Seattle's Chastity Belt made a splash in 2015 with their sophomore full-length release Time to Go Home, whose goofy, sex-positive lyrics and post-punk style set the band apart from the indie scene.
For their third LP, the foursome dive a bit deeper to unveil the insecurities that surface after parties end, when friends go home. I Used to Spend So Much Time Alone is an accurate depiction of the lull and forced introspection that follows the second adolescence that is early adult independence; new desires emerge, and on this record, it seems that Chastity Belt wish to be taken more seriously — both by themselves and others.
Vulnerability is nothing new for the quartet, who've admitted and shared their shortcomings and sins in the past; what's different about this album is the palpable discomfort with their lack of perceived progress in life, which also matches their post-punk leanings more than before. On "Something Else," Julia Shapiro admits "I want to do something cool, I want to get paid, and wake up feeling great every day," a pretty identifiable sentiment that's been felt by every young person at one point or another.
The vocals on songs like "What the Hell" and "It's Obvious" sound trapped, and echo a helplessness that belongs to anyone who has ever felt aimless or confined by their own stubborn temperament. Shapiro aptly expresses the social duality of want and disinterest on "What the Hell" when she sings "If I look at my phone again, I'll just want to die / Besides that, I feel alright."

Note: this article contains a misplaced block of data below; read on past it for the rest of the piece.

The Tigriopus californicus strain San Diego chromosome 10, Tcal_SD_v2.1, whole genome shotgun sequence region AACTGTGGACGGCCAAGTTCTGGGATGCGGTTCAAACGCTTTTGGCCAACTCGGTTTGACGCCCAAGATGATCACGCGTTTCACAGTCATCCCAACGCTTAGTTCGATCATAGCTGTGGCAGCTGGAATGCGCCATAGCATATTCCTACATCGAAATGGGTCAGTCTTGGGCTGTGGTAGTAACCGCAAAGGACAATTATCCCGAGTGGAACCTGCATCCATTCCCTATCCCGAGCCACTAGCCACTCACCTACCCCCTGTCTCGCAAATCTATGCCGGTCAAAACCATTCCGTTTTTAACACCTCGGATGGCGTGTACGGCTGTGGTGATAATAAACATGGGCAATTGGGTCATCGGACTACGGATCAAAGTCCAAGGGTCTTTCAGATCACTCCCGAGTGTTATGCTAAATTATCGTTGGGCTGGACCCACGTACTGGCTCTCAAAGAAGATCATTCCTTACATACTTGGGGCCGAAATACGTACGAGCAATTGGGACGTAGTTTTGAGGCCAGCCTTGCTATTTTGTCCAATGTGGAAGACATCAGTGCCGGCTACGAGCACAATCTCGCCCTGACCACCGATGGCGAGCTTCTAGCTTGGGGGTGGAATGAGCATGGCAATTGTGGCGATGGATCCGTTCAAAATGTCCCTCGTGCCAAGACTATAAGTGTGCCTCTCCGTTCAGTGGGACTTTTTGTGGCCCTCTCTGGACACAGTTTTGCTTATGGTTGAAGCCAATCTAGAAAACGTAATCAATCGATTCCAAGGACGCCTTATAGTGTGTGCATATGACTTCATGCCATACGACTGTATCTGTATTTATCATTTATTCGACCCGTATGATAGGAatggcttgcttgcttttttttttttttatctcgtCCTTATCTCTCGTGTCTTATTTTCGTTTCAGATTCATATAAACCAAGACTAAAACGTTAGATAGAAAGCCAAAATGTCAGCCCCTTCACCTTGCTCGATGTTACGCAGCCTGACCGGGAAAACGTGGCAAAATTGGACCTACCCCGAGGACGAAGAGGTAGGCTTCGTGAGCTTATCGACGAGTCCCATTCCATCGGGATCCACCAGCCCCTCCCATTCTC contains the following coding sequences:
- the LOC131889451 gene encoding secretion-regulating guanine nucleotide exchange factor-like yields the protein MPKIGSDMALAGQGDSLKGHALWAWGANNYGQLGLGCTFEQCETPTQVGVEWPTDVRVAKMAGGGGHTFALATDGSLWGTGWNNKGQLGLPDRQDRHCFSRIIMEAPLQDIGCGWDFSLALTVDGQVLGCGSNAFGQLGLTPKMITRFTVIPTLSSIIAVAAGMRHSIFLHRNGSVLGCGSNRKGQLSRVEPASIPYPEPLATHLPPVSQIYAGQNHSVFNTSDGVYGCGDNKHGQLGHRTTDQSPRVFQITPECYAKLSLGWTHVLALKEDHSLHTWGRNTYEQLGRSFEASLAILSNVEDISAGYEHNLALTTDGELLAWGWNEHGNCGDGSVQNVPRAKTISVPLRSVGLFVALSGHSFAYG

Chastity Belt target the ambiguity of self-improvement in a very earnest fashion, without any trace of self-pity or outward blame, on "Complain," where Shapiro sings, "I should quit my job and get a life." Later, she says she's, "already in the scene and there is comfort in routine," only to admit "I'm not okay, I want to complain." The band are building on the work of bands like Joy Division and the Smiths, who dispelled the notion that insecurity is a passing teenage phase that adults are immune to.
I Used to Spend So Much Time Alone skilfully expresses complex and murky emotions with clear and concise lyrics. Shapiro and Lydia Lund expand on their past guitar-tangling accomplishments with understated exchanges, while Annie Truscott remains the backbone of the ensemble with sturdy bass lines.
Final track "5am" is the only song here that fully displays the wholehearted drumming of Gretchen Grimm, whose sticks and pedals invigorated many tracks on Time to Go Home. All the same, Chastity Belt can rest assured that the world will enjoy both the lighter and darker side of what they have to offer here. (Sub Pop)